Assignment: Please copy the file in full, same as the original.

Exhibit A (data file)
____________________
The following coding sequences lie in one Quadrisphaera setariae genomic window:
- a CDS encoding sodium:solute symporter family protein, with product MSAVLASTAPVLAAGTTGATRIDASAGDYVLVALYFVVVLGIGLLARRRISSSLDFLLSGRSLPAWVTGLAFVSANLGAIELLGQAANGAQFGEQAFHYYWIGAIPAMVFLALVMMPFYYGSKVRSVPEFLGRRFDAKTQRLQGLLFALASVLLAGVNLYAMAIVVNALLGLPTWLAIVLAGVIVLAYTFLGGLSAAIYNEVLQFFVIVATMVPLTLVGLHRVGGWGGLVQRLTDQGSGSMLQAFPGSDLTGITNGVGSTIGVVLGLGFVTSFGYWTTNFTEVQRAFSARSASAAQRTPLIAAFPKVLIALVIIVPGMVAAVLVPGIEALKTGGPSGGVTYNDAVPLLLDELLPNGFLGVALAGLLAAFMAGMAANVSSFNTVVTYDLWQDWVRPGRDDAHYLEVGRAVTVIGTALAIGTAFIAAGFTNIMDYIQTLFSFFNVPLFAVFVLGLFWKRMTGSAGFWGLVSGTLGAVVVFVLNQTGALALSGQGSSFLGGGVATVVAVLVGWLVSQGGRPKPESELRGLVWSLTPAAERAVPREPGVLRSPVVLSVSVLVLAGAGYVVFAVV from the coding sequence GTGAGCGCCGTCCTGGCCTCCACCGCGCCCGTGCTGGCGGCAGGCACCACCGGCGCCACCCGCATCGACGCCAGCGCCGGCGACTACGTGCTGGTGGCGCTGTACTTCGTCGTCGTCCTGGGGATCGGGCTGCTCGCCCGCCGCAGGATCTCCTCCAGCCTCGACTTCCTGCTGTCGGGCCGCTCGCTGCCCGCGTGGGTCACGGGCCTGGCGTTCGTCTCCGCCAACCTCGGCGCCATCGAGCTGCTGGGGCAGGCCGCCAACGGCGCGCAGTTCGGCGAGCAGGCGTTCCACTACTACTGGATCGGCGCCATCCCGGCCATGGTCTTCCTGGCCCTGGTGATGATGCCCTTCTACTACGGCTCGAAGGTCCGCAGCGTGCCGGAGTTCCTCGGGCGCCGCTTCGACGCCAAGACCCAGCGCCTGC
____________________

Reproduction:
The following coding sequences lie in one Quadrisphaera setariae genomic window:
- a CDS encoding sodium:solute symporter family protein, with product MSAVLASTAPVLAAGTTGATRIDASAGDYVLVALYFVVVLGIGLLARRRISSSLDFLLSGRSLPAWVTGLAFVSANLGAIELLGQAANGAQFGEQAFHYYWIGAIPAMVFLALVMMPFYYGSKVRSVPEFLGRRFDAKTQRLQGLLFALASVLLAGVNLYAMAIVVNALLGLPTWLAIVLAGVIVLAYTFLGGLSAAIYNEVLQFFVIVATMVPLTLVGLHRVGGWGGLVQRLTDQGSGSMLQAFPGSDLTGITNGVGSTIGVVLGLGFVTSFGYWTTNFTEVQRAFSARSASAAQRTPLIAAFPKVLIALVIIVPGMVAAVLVPGIEALKTGGPSGGVTYNDAVPLLLDELLPNGFLGVALAGLLAAFMAGMAANVSSFNTVVTYDLWQDWVRPGRDDAHYLEVGRAVTVIGTALAIGTAFIAAGFTNIMDYIQTLFSFFNVPLFAVFVLGLFWKRMTGSAGFWGLVSGTLGAVVVFVLNQTGALALSGQGSSFLGGGVATVVAVLVGWLVSQGGRPKPESELRGLVWSLTPAAERAVPREPGVLRSPVVLSVSVLVLAGAGYVVFAVV from the coding sequence GTGAGCGCCGTCCTGGCCTCCACCGCGCCCGTGCTGGCGGCAGGCACCACCGGCGCCACCCGCATCGACGCCAGCGCCGGCGACTACGTGCTGGTGGCGCTGTACTTCGTCGTCGTCCTGGGGATCGGGCTGCTCGCCCGCCGCAGGATCTCCTCCAGCCTCGACTTCCTGCTGTCGGGCCGCTCGCTGCCCGCGTGGGTCACGGGCCTGGCGTTCGTCTCCGCCAACCTCGGCGCCATCGAGCTGCTGGGGCAGGCCGCCAACGGCGCGCAGTTCGGCGAGCAGGCGTTCCACTACTACTGGATCGGCGCCATCCCGGCCATGGTCTTCCTGGCCCTGGTGATGATGCCCTTCTACTACGGCTCGAAGGTCCGCAGCGTGCCGGAGTTCCTCGGGCGCCGCTTCGACGCCAAGACCCAGCGCCTGC